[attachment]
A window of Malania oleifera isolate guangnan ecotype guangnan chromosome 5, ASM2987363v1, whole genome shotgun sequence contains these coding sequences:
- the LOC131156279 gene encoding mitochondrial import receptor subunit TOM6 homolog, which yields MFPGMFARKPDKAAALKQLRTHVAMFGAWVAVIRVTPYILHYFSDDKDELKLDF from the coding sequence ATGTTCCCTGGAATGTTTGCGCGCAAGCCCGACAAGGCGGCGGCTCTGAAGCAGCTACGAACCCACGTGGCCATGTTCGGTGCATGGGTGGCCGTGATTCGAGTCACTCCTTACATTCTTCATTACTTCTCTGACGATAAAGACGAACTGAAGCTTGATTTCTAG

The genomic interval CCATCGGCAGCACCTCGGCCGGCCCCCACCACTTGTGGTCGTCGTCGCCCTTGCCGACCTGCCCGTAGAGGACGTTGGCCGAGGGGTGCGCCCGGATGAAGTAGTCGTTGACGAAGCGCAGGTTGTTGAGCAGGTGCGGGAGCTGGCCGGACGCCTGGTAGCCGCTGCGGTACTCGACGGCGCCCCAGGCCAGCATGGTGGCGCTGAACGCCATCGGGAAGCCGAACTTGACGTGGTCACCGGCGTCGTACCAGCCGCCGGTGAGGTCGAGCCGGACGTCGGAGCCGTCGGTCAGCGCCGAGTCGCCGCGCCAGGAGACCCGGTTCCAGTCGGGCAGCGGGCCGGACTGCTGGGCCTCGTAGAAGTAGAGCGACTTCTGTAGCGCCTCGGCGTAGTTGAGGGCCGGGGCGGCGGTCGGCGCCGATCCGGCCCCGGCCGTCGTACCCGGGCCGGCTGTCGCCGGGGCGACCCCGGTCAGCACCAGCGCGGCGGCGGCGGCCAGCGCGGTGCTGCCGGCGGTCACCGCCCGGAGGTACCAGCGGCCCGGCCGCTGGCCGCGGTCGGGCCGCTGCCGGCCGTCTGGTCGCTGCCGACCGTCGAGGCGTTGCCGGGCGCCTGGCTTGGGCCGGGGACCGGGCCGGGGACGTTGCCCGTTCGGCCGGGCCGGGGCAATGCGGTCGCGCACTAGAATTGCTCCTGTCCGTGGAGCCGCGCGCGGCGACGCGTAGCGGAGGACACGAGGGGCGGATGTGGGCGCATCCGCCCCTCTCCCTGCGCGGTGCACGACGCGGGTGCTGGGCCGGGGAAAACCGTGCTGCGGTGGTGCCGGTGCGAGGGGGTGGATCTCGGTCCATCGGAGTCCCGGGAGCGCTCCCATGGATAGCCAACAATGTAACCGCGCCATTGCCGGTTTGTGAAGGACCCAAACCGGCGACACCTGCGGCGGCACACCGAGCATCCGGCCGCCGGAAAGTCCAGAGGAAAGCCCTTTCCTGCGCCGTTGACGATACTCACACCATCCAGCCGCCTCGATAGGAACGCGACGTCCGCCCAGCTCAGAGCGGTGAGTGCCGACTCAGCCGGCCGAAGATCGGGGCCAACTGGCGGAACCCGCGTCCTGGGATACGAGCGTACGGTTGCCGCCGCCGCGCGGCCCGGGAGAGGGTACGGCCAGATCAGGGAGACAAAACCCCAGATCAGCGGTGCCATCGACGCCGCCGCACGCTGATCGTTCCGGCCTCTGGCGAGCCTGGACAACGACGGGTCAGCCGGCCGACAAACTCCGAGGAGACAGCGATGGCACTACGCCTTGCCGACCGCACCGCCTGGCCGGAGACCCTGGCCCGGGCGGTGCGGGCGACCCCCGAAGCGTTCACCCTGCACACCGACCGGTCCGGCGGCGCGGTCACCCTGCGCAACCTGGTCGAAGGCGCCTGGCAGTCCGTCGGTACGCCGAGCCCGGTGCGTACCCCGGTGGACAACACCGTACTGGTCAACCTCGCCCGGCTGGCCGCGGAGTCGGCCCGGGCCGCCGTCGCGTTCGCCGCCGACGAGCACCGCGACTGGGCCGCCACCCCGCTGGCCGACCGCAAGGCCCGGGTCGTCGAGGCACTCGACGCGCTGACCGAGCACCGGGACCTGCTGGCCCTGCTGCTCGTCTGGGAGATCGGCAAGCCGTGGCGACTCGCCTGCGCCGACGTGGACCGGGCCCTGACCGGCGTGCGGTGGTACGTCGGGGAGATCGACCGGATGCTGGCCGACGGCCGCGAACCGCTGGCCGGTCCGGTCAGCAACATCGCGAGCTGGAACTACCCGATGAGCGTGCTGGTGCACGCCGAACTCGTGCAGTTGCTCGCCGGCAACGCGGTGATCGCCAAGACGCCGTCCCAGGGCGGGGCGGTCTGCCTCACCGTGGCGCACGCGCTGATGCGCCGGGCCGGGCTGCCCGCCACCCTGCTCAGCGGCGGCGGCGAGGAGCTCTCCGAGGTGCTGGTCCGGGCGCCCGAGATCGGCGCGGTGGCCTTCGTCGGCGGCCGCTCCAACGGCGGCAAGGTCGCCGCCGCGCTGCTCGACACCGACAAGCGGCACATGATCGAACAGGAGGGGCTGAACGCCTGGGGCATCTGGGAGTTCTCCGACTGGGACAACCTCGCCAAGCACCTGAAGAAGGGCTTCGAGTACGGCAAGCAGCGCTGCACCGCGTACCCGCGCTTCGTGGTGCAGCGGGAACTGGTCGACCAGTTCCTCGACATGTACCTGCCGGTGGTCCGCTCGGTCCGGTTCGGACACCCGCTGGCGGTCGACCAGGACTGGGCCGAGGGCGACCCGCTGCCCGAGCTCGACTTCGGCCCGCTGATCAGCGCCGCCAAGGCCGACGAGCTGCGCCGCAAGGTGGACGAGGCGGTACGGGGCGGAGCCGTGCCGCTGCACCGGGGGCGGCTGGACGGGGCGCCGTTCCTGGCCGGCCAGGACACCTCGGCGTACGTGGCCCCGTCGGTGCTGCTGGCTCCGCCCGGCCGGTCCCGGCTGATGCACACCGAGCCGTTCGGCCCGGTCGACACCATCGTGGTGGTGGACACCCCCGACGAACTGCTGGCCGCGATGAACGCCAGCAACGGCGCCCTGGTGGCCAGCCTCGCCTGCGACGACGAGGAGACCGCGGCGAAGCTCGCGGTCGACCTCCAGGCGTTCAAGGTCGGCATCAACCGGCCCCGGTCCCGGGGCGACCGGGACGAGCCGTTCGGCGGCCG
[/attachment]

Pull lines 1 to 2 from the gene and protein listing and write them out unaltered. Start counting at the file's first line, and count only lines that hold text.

A window of Malania oleifera isolate guangnan ecotype guangnan chromosome 5, ASM2987363v1, whole genome shotgun sequence contains these coding sequences:
- the LOC131156279 gene encoding mitochondrial import receptor subunit TOM6 homolog, which yields MFPGMFARKPDKAAALKQLRTHVAMFGAWVAVIRVTPYILHYFSDDKDELKLDF from the coding sequence ATGTTCCCTGGAATGTTTGCGCGCAAGCCCGACAAGGCGGCGGCTCTGAAGCAGCTACGAACCCACGTGGCCATGTTCGGTGCATGGGTGGCCGTGATTCGAGTCACTCCTTACATTCTTCATTACTTCTCTGACGATAAAGACGAACTGAAGCTTGATTTCTAG